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Thursday, August 28, 2008

Federal Court Vacates SRO home schooling decision

H.C. v. Colton-Pierrepont: This is a case of particular interest to home schoolers in New York State. The case was originally a parent challenge to the district’s recommended reduction in frequency of related services. The parent prevailed at hearing. On appeal, the district prevailed, but more importantly, the SRO advised that districts were not permitted to provide special education services to home schooled kids. This issue had not been raised, briefed or argued by either of the parties. Federal District Court Judge Hurd vacated the SRO decision. Although he decided the case on other grounds, he criticized the SRO for “depriv[ing] both parties of due process because he failed to inform them that he intended to rule on the rights of home-schooled students to receive special education services – an issue that neither party raised nor briefed.” Judge Hurd noted that “[t]he SRO also exceeded the scope of his authority because “[t]he decision of the State Review Officer shall be based solely upon the record before the State Review Officer . . . .” N.Y. Comp. Codes R. & Regs. tit. 8, § 279.12(a) (2008). Neither party mentioned or submitted evidence concerning the ability of home-schooled students to receive special education services.“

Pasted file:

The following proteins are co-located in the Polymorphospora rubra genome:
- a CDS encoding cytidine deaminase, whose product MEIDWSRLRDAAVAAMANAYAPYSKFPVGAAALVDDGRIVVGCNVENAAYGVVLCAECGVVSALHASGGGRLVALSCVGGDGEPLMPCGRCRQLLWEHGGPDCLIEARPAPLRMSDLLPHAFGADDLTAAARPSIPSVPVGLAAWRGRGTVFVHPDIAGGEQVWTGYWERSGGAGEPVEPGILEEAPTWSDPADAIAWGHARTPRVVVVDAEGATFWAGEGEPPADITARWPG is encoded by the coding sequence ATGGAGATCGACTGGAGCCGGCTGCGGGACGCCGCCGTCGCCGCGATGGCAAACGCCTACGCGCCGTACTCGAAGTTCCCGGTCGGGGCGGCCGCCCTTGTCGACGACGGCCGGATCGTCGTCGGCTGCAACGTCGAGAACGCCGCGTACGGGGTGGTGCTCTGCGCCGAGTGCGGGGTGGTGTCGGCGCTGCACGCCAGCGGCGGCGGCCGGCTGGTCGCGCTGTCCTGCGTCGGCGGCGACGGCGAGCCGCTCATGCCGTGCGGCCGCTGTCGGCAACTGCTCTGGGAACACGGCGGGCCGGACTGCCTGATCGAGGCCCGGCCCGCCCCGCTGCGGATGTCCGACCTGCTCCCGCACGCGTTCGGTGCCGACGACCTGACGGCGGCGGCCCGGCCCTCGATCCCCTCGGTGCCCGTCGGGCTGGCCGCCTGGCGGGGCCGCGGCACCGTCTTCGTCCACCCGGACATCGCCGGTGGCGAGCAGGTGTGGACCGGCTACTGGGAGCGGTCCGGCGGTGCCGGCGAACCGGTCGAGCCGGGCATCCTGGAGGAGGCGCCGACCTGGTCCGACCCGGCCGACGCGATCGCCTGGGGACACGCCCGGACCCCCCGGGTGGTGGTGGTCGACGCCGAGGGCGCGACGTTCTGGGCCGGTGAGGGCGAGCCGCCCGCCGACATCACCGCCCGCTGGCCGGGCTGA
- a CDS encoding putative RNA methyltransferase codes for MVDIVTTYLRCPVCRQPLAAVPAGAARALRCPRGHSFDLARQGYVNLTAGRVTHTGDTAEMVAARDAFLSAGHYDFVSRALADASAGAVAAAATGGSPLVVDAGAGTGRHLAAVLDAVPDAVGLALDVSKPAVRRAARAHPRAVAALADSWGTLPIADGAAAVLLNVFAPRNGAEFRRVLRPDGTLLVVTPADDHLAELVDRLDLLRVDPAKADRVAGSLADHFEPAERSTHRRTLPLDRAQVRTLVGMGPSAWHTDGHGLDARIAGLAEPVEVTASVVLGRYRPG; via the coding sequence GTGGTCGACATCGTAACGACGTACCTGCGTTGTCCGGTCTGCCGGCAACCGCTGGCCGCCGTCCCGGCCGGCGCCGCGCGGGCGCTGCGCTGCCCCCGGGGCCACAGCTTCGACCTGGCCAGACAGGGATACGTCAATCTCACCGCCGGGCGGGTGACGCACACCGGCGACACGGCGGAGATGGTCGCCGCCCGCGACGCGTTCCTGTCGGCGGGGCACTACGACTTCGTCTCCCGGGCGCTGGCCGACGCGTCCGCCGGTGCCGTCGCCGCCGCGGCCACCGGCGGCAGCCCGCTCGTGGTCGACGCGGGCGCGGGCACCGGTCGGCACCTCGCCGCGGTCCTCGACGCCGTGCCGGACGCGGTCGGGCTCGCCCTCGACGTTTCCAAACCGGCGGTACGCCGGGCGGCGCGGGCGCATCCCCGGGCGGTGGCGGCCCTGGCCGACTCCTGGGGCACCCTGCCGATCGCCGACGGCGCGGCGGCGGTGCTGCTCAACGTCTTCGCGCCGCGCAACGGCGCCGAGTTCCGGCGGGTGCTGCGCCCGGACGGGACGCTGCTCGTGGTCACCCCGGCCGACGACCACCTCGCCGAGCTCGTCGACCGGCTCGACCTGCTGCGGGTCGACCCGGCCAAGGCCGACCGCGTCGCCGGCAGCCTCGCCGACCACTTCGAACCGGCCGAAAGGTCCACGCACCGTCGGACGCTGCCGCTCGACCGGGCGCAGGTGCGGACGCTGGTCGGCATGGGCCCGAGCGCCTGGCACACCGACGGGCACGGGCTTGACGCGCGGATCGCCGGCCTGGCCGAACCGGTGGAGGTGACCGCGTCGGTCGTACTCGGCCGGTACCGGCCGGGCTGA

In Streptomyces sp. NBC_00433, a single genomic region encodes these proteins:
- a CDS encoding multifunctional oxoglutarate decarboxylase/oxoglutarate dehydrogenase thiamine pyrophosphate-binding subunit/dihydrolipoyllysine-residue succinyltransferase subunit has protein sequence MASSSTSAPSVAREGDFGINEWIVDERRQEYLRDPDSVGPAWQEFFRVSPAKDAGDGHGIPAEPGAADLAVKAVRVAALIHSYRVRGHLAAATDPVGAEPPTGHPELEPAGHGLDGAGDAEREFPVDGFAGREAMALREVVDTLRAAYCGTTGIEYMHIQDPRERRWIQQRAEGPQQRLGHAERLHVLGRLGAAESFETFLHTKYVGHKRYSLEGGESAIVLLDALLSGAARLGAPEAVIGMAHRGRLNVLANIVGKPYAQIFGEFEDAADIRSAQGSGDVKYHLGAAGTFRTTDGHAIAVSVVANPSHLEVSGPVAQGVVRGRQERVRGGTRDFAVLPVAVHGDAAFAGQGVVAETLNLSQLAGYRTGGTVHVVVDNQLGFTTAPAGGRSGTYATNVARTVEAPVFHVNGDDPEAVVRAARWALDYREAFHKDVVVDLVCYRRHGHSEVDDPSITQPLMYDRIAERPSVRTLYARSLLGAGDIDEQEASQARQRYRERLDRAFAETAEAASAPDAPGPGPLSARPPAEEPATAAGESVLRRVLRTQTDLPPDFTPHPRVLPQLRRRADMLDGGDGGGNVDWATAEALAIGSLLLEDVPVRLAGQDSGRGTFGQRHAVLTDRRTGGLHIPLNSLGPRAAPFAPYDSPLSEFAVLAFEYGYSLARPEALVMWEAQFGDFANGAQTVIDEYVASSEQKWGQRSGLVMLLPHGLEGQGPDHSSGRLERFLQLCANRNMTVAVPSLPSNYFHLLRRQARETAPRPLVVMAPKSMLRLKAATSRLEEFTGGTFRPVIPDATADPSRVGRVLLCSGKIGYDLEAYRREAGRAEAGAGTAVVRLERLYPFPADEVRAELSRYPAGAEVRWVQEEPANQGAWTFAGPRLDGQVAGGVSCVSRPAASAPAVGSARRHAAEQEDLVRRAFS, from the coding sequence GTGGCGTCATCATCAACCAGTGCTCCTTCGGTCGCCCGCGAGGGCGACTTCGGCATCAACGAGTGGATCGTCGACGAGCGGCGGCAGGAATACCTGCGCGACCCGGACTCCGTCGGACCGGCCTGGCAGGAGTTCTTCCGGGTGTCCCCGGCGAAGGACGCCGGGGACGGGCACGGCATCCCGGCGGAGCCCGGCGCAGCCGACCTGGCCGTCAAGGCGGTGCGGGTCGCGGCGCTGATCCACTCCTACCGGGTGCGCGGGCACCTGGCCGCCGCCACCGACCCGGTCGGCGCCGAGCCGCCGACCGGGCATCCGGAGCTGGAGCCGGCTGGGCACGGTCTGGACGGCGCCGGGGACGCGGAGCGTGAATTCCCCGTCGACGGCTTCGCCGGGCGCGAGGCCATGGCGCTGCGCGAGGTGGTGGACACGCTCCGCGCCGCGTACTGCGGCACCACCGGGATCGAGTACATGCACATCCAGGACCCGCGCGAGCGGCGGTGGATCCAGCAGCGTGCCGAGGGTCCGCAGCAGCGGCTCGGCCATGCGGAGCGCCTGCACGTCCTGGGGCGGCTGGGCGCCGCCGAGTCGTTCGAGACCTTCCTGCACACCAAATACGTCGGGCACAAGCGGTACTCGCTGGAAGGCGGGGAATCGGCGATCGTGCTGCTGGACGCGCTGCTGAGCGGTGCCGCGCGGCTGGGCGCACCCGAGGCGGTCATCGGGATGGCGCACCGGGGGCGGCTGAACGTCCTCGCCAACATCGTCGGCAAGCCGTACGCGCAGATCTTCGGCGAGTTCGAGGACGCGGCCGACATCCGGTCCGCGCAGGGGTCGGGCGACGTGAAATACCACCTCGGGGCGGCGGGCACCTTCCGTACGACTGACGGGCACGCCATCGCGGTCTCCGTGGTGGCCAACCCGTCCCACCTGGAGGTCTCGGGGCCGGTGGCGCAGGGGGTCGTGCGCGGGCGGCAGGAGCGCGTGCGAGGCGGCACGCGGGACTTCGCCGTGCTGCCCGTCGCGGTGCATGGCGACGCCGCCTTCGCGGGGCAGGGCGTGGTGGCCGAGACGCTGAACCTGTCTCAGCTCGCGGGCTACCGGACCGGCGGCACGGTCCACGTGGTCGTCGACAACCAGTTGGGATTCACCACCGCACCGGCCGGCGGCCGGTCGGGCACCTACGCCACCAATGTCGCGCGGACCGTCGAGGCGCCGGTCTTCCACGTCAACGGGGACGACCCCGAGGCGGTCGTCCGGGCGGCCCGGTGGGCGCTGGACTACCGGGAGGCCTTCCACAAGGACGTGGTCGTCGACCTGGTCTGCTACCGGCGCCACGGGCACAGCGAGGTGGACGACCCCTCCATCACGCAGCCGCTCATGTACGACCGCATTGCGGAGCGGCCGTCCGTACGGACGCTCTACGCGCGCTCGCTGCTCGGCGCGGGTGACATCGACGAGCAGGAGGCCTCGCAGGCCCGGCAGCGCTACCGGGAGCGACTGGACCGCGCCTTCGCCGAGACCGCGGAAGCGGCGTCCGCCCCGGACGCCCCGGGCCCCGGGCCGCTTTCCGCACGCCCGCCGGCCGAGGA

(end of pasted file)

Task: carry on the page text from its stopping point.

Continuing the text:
On August 25, 2008, the district filed a notice of appeal to the 2nd Circuit.

Tuesday, August 26, 2008

Does a non-custodial parent have due process rights?

Fuentes v. Bd. of Education of City of New York

Jesus Fuentes is a non-custodial parent. In 2000, he requested an impartial hearing, which request was denied by the NYC impartial hearing office. In 2008, he is still fighting for the right to a hearing and the battle is long from over. The Second Circuit recently addressed but did not decide the issue, instead certifying the issue of the father’s standing to the New York Court of Appeals. The Court framed the issue as follows:

Whether, under New York law, the biological and non-custodial parent of a child retains the right to participate in decisions pertaining to the education of the child where (1) the custodial parent is granted exclusive custody of the child and (2) the divorce decree and custody order are
silent as to the right to control such decisions.

SDNY reverses SRO on reimbursement claim

T.P. ex rel. S.P. v. Mamaroneck Union Free School Dist. (S.D.N.Y. May 10, 2007)

NOTE: This case was reversed by the 2nd Circuit on February 03, 2009 at 554 F.3d 247.

This case with a decision date of May 10, 2007, but just now publicly reported, is of major importance in New York State where the State Review Office has found against parents in the great majority of cases from 2006 to the present. In this case, the parent lost at hearing and at SRO(05-076). This is a must read for parent attorneys and autism advocates. In sum, the Court found that:

  1. the district had improperly predetermined the child’s placement

  2. the child was entitled to extended day services

  3. the IEP which failed to include any transitional provisions for at-home ABA services, was not reasonably calculated to enable the child to receive an educational benefit and deprived him of a FAPE.